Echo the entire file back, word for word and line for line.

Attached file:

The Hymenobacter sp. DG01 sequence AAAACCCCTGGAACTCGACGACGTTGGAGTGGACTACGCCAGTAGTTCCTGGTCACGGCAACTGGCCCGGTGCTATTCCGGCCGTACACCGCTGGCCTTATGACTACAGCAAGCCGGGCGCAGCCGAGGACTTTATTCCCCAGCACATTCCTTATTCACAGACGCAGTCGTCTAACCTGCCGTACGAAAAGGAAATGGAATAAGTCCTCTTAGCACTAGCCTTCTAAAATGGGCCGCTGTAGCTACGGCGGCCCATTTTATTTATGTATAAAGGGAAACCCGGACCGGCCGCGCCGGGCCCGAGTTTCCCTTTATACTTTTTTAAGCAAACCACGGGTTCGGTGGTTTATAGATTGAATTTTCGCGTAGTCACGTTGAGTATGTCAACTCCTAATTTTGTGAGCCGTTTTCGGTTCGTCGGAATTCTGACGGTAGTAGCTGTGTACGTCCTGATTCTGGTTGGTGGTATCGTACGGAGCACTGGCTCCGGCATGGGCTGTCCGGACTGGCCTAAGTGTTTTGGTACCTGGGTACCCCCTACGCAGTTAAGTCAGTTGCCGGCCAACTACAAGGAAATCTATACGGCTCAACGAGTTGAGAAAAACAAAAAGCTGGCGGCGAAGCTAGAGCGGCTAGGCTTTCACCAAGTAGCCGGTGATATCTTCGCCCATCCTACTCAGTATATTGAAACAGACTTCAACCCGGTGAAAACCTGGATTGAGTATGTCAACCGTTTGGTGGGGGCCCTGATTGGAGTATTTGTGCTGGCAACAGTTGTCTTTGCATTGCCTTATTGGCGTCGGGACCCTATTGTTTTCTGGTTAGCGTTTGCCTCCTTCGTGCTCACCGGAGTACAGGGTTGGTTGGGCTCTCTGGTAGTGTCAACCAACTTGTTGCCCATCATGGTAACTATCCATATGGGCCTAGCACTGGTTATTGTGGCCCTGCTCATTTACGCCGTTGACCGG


The Hymenobacter sp. DG01 sequence AAAACCCCTGGAACTCGACGACGTTGGAGTGGACTACGCCAGTAGTTCCTGGTCACGGCAACTGGCCCGGTGCTATTCCGGCCGTACACCGCTGGCCTTATGACTACAGCAAGCCGGGCGCAGCCGAGGACTTTATTCCCCAGCACATTCCTTATTCACAGACGCAGTCGTCTAACCTGCCGTACGAAAAGGAAATGGAATAAGTCCTCTTAGCACTAGCCTTCTAAAATGGGCCGCTGTAGCTACGGCGGCCCATTTTATTTATGTATAAAGGGAAACCCGGACCGGCCGCGCCGGGCCCGAGTTTCCCTTTATACTTTTTTAAGCAAACCACGGGTTCGGTGGTTTATAGATTGAATTTTCGCGTAGTCACGTTGAGTATGTCAACTCCTAATTTTGTGAGCCGTTTTCGGTTCGTCGGAATTCTGACGGTAGTAGCTGTGTACGTCCTGATTCTGGTTGGTGGTATCGTACGGAGCACTGGCTCCGGCATGGGCTGTCCGGACTGGCCTAAGTGTTTTGGTACCTGGGTACCCCCTACGCAGTTAAGTCAGTTGCCGGCCAACTACAAGGAAATCTATACGGCTCAACGAGTTGAGAAAAACAAAAAGCTGGCGGCGAAGCTAGAGCGGCTAGGCTTTCACCAAGTAGCCGGTGATATCTTCGCCCATCCTACTCAGTATATTGAAACAGACTTCAACCCGGTGAAAACCTGGATTGAGTATGTCAACCGTTTGGTGGGGGCCCTGATTGGAGTATTTGTGCTGGCAACAGTTGTCTTTGCATTGCCTTATTGGCGTCGGGACCCTATTGTTTTCTGGTTAGCGTTTGCCTCCTTCGTGCTCACCGGAGTACAGGGTTGGTTGGGCTCTCTGGTAGTGTCAACCAACTTGTTGCCCATCATGGTAACTATCCATATGGGCCTAGCACTGGTTATTGTGGCCCTGCTCATTTACGCCGTTGACCGG